Album Review: Thrice – Beggars

Thrice began as a band with little grandeur or focused style, a band in an Identity Crisis. Quick, distorted guitar riffs and the screams of Dustin Kensrue filled small clubs around the United States, and fans filled small bars to hear the hardcore staples “Deadbolt“ and “A Subtle Dagger.”

However, with the release of their fourth album, Vheissu , the band saw a heavy change in style. This would cause a near-riot of Thrice fans, who felt as though they were losing the Southern California act they loved so dearly. With the heavy inclusion of more electronically-produced beats, keyboard parts, and sing-along style anthems, the band had found a new sound that was more in line with Radiohead’s Hail to the Thief, and much less in line with hardcore bands such as Glassjaw and Chiodos.

The band would soon embark on an even larger and more epic collection of tunes known as The Alchemy Index. The four discs the band put out between 2007-2008 would find the group musically describing the four elements and would stretch the band’s melodic hardcore to its limits.

With new release Beggars, the band has done a much better job of combining the pop punk of The Artist in the Ambulance with the lyrically-improved songwriting of The Alchemy Index, not to mention the musical tricks the band has picked up along the way.

Songs like lead single “All the World is Mad” and “Talk Through Glass” are the heaviest you will find musically on the album. Bassist Eddie Breckenridge and drummer Riley Breckenridge carry the tracks, while Kensrue and guitarist Teppei Teranishi deliver wonderfully executed pieces of the puzzle. This style doesn’t push anything the band has done in the past, but it certainly doesn’t do anything to degrade the mountain the band has built, either.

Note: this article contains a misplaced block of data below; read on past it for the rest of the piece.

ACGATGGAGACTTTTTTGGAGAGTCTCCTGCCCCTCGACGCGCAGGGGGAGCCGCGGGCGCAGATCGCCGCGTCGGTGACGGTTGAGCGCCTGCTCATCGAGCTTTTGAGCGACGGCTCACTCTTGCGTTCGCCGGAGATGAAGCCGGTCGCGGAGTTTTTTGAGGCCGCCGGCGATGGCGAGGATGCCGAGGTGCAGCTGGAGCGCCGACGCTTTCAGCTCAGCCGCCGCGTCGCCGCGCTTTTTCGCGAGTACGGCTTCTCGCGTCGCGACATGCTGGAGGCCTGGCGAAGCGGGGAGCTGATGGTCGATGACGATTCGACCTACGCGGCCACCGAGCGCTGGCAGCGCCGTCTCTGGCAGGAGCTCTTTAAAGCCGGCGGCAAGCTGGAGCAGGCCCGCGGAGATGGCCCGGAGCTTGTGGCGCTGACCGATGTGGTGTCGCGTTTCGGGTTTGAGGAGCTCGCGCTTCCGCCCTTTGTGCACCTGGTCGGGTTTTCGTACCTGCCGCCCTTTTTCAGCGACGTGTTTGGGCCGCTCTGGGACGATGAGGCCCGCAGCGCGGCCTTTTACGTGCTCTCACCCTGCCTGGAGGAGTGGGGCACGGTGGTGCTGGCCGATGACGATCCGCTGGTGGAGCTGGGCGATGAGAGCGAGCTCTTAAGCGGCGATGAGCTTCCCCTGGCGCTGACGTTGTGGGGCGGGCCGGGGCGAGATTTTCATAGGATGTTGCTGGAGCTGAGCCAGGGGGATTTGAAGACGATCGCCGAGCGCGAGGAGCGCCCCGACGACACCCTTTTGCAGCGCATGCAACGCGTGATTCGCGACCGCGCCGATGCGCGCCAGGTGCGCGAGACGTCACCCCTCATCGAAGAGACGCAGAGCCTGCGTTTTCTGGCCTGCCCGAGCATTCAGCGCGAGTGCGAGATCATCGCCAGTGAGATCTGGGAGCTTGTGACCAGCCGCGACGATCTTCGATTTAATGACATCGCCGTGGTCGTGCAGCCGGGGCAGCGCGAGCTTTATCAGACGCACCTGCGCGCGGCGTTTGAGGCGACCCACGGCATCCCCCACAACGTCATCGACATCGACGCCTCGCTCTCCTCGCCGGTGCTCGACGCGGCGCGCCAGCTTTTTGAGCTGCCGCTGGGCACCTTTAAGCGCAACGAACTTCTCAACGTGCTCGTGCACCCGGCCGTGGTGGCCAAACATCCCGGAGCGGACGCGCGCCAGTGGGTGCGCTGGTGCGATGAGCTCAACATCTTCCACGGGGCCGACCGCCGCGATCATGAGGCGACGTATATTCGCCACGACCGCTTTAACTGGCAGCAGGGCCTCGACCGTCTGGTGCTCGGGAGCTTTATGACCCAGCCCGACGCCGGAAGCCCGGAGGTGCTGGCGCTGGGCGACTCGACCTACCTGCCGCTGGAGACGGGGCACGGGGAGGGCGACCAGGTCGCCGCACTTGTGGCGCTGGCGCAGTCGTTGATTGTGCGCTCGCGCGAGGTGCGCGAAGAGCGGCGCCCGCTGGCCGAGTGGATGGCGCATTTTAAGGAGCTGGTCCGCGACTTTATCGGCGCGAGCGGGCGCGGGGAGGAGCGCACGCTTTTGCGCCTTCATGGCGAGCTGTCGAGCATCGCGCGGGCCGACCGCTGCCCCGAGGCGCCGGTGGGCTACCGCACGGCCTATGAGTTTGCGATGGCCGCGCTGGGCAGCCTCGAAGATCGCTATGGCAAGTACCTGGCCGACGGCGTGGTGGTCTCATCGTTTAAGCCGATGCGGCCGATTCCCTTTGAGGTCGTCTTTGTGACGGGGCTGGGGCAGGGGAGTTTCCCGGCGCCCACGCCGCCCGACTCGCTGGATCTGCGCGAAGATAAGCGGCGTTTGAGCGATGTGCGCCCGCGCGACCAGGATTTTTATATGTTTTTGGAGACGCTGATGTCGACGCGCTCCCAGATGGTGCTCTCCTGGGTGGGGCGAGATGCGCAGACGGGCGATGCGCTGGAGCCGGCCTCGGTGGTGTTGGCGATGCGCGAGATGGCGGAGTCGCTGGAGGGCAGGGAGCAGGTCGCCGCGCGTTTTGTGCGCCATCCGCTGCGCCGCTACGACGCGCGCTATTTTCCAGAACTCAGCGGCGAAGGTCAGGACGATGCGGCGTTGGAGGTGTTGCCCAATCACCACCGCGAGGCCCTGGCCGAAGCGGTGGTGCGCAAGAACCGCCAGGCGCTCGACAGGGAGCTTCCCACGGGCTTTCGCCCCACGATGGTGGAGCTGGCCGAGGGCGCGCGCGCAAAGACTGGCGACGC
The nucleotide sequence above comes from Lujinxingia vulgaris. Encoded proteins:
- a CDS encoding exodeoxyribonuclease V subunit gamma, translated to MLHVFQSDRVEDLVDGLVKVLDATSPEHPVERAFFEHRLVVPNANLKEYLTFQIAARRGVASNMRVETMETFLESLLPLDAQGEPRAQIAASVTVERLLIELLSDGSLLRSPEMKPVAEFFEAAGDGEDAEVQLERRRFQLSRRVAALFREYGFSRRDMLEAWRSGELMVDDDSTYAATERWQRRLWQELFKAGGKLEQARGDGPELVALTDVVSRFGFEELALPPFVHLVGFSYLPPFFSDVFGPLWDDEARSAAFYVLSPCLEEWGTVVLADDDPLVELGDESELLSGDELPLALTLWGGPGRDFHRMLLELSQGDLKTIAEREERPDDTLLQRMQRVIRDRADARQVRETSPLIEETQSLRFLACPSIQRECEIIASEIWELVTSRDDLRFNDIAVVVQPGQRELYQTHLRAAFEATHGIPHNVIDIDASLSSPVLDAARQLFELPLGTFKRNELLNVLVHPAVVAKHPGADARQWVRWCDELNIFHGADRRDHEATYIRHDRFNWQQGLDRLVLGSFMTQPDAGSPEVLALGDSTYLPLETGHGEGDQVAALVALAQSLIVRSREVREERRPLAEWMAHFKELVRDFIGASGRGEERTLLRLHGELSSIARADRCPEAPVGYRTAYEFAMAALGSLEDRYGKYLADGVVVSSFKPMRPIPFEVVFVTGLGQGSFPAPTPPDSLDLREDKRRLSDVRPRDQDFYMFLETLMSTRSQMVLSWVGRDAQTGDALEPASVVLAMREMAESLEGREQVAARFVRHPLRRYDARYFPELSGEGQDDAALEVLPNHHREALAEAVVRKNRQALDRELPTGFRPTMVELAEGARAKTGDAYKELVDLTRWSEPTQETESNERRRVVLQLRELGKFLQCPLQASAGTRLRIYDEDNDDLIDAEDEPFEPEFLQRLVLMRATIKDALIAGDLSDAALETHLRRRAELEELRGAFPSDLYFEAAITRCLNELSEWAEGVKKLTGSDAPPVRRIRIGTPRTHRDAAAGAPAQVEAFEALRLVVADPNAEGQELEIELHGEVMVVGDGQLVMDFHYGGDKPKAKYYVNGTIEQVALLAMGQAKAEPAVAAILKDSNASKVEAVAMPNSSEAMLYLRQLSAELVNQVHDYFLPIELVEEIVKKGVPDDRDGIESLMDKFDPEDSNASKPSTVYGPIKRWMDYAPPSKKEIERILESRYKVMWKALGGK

Thrice finds the true sweet spot here with slower tracks like “Circles” and “Wood and Wire”. Both feature a style that stays consistent for most of the song before eventually building to a crescendo that could have allowed for the songs to be extended, but instead only leads to the next track. On “Circles”, Kensrue speaks of setting “sail with no fixed star in sight” and “driving by Braille in candlelight”; however, the band sounds as tight and focused here as anywhere else on Beggars.

“Circles” goes into the strongest and catchiest track on the disc, “Doublespeak”, which stands alone here with no other track being its musical equal. The keyboard heavy track is by no means light. The very dark sounds of the song match the words, with Kensrue begging, “Honey if you think you’ve seen a crime, won’t you look the other way?”

Though it doesn’t feel like the band has made the type of leap that’s occurred on previous albums, where exactly is there to go after a fire, water, earth, and wind double-album release? When you have an answer, be sure to mail ’em. In light of that, Thrice has found a great middle ground that serves them well, and one that’s kept them relevant without losing the ability to create what they desire.

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